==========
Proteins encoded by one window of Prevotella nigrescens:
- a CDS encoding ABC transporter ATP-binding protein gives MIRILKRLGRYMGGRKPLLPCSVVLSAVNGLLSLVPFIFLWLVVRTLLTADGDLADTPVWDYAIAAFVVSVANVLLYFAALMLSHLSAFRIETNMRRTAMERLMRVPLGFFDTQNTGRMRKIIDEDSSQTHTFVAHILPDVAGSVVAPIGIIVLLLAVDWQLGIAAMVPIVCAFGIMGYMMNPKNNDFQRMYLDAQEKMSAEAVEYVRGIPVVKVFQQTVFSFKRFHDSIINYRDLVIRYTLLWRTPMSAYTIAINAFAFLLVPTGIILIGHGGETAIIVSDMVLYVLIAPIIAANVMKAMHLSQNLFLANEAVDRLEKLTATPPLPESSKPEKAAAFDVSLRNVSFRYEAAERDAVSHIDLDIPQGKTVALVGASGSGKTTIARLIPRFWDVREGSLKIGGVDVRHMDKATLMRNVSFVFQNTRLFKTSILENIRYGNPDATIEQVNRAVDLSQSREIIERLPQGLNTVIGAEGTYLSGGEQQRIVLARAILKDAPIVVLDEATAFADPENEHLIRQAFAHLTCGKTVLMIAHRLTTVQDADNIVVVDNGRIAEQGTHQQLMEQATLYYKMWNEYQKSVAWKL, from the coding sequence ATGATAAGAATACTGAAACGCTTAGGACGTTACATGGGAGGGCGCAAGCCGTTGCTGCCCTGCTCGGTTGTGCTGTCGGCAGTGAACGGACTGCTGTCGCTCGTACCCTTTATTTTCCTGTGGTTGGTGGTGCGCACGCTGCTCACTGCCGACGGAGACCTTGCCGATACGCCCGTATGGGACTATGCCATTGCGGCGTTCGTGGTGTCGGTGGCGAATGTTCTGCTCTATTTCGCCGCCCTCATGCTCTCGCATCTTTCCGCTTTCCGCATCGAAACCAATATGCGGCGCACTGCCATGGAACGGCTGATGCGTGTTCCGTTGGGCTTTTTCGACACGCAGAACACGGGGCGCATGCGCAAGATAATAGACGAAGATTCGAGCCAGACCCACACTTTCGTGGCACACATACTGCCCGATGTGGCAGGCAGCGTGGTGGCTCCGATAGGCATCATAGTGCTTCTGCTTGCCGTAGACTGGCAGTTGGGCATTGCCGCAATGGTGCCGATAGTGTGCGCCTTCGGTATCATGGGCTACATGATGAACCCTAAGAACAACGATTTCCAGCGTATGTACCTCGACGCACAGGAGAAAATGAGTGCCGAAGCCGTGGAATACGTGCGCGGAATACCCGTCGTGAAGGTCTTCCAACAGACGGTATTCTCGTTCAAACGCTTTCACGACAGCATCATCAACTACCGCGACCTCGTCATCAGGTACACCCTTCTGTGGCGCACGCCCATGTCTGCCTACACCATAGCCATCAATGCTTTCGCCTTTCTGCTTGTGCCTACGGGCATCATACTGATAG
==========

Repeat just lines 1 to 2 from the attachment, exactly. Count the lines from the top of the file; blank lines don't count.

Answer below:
Proteins encoded by one window of Prevotella nigrescens:
- a CDS encoding ABC transporter ATP-binding protein gives MIRILKRLGRYMGGRKPLLPCSVVLSAVNGLLSLVPFIFLWLVVRTLLTADGDLADTPVWDYAIAAFVVSVANVLLYFAALMLSHLSAFRIETNMRRTAMERLMRVPLGFFDTQNTGRMRKIIDEDSSQTHTFVAHILPDVAGSVVAPIGIIVLLLAVDWQLGIAAMVPIVCAFGIMGYMMNPKNNDFQRMYLDAQEKMSAEAVEYVRGIPVVKVFQQTVFSFKRFHDSIINYRDLVIRYTLLWRTPMSAYTIAINAFAFLLVPTGIILIGHGGETAIIVSDMVLYVLIAPIIAANVMKAMHLSQNLFLANEAVDRLEKLTATPPLPESSKPEKAAAFDVSLRNVSFRYEAAERDAVSHIDLDIPQGKTVALVGASGSGKTTIARLIPRFWDVREGSLKIGGVDVRHMDKATLMRNVSFVFQNTRLFKTSILENIRYGNPDATIEQVNRAVDLSQSREIIERLPQGLNTVIGAEGTYLSGGEQQRIVLARAILKDAPIVVLDEATAFADPENEHLIRQAFAHLTCGKTVLMIAHRLTTVQDADNIVVVDNGRIAEQGTHQQLMEQATLYYKMWNEYQKSVAWKL, from the coding sequence ATGATAAGAATACTGAAACGCTTAGGACGTTACATGGGAGGGCGCAAGCCGTTGCTGCCCTGCTCGGTTGTGCTGTCGGCAGTGAACGGACTGCTGTCGCTCGTACCCTTTATTTTCCTGTGGTTGGTGGTGCGCACGCTGCTCACTGCCGACGGAGACCTTGCCGATACGCCCGTATGGGACTATGCCATTGCGGCGTTCGTGGTGTCGGTGGCGAATGTTCTGCTCTATTTCGCCGCCCTCATGCTCTCGCATCTTTCCGCTTTCCGCATCGAAACCAATATGCGGCGCACTGCCATGGAACGGCTGATGCGTGTTCCGTTGGGCTTTTTCGACACGCAGAACACGGGGCGCATGCGCAAGATAATAGACGAAGATTCGAGCCAGACCCACACTTTCGTGGCACACATACTGCCCGATGTGGCAGGCAGCGTGGTGGCTCCGATAGGCATCATAGTGCTTCTGCTTGCCGTAGACTGGCAGTTGGGCATTGCCGCAATGGTGCCGATAGTGTGCGCCTTCGGTATCATGGGCTACATGATGAACCCTAAGAACAACGATTTCCAGCGTATGTACCTCGACGCACAGGAGAAAATGAGTGCCGAAGCCGTGGAATACGTGCGCGGAATACCCGTCGTGAAGGTCTTCCAACAGACGGTATTCTCGTTCAAACGCTTTCACGACAGCATCATCAACTACCGCGACCTCGTCATCAGGTACACCCTTCTGTGGCGCACGCCCATGTCTGCCTACACCATAGCCATCAATGCTTTCGCCTTTCTGCTTGTGCCTACGGGCATCATACTGATAG